While the Fed has been much less active in cashing out dealers since the end of 2014, its cohort central banks, the ECB and BoJ, have taken up the slack. Some of the money that they print for their markets has ended up flowing to the US markets. That has helped to sustain the US market bubbles.

However, the Fed will always be the prime mover of the US market. Foreign central banks are more than bit players, but the Fed is the 700 pound gorilla here.  The gorilla has been beating its chest, warning with increasing ferocity that it is about to attack the market. It is no accident that our intermediate term LAMP indicator is on a yellow light. We need to be both cautious, and ready to slam on the brakes, when the Fed turns from chest beating to outright hostile attack on the markets.

“Chinese Water Torture” for The Markets Starts In 3, 2, 1…

From 2009 to 2014, the Fed had resolved to force trillions in excess cash into the banking system. When it ended QE in 2014, it then resolved to make sure that the amount of the cash in the system did not shrink. It did that each month via its program of MBS replacement purchases.  That resupplied the dealers with cash, and replaced the Fed’s holdings of MBS that had been paid off the month before. The Fed also was happy to allow capital inflows from Europe and elsewhere feed the bubble.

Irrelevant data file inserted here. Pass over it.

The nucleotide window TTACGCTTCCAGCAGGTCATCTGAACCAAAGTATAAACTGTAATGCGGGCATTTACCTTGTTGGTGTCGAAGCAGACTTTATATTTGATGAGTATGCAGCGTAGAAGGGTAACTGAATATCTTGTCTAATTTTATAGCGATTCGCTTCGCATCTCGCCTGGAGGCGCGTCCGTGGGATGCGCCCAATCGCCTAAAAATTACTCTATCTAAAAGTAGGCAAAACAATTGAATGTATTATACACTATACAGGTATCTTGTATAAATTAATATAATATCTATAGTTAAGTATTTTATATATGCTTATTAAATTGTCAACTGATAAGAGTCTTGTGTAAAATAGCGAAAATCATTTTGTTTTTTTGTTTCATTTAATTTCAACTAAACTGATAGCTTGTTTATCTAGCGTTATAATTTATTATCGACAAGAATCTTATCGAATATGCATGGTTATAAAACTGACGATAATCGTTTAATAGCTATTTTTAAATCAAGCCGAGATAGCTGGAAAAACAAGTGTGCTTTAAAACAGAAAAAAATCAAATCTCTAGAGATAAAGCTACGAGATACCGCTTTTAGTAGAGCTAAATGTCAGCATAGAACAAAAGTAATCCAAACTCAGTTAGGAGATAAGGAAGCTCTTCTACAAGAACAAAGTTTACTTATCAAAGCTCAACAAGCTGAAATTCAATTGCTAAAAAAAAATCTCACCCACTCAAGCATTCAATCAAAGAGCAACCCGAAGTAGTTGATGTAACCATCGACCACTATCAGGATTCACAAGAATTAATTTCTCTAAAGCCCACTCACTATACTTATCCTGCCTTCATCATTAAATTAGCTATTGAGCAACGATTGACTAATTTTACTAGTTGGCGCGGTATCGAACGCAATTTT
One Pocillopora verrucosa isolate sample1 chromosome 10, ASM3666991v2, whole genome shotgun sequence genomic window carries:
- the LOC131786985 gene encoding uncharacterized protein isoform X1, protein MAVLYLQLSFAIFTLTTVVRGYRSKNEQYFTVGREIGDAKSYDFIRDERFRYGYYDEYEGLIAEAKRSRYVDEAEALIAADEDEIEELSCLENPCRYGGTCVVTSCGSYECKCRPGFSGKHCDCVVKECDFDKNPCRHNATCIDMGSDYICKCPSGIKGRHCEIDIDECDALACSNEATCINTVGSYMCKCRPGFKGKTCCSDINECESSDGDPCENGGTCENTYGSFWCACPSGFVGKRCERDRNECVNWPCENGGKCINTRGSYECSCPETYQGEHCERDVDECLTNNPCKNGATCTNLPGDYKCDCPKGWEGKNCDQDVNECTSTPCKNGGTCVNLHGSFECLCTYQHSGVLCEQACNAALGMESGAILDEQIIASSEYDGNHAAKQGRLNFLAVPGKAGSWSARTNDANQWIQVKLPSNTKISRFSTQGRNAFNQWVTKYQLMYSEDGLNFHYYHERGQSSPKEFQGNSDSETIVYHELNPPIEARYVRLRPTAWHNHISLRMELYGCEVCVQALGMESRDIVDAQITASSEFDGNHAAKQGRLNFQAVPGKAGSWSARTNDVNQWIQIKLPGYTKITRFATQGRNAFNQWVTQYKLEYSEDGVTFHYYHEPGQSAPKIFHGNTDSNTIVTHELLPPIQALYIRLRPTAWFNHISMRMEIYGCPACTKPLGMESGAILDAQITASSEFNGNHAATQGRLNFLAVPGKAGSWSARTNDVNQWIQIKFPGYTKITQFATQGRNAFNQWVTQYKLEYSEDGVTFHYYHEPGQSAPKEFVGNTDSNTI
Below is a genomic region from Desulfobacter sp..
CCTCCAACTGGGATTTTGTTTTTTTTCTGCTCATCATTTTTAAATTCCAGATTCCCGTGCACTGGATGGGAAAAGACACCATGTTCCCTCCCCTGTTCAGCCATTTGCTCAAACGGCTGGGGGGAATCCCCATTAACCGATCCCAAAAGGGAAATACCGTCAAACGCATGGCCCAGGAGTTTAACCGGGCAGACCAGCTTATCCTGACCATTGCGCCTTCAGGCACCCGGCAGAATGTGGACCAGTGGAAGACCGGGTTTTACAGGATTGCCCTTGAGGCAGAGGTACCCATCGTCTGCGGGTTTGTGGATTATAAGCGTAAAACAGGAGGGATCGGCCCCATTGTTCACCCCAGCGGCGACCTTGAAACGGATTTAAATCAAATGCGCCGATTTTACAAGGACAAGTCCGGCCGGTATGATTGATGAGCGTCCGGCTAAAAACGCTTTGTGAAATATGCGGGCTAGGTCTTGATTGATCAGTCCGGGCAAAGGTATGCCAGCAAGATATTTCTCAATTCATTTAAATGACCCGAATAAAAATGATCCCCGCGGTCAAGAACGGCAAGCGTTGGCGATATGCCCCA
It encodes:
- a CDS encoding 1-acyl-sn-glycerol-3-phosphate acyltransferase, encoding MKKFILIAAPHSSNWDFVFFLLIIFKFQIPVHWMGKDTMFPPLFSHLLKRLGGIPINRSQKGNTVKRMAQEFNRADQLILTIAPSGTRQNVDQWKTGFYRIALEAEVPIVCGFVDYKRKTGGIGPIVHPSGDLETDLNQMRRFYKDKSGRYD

Lately, their attitude has changed.

All parties must end. Market bubble parties end when the central bank says enough is enough, and pulls the punchbowl. The Fed covers its true intention by talking about wanting to stave off inflation. In reality the Fed worries about bubbles, and has moved to stop them in the past. It tightened policy in both 2000 and 2007 in response to massive bubbles. It is about to do so again today.

I warned a couple of years ago that we would know that the Fed was getting serious about tightening, not when they talked about raising interest rates, but when they talked about shrinking the balance sheet. The Fed’s word for that is “normalizing” the balance.

Doing that would mean shedding assets. The effect of that would be to drain funds from the market and the banking system. In essence, the Fed will demand from the US Treasury that it repay the loans the Fed made to the government when it bought all those notes and bonds under QE. As those notes and bonds mature, the Treasury must raise the funds in the market to redeem the Fed’s paper.

So there will be more supply for the market to absorb. The other side of the coin is that the Fed won’t be there to cash out the dealers so that they can buy the paper. Therefore, in addition to adding supply pressure to the market, the Fed will also reduce effective demand by withholding the cash that would have absorbed that paper.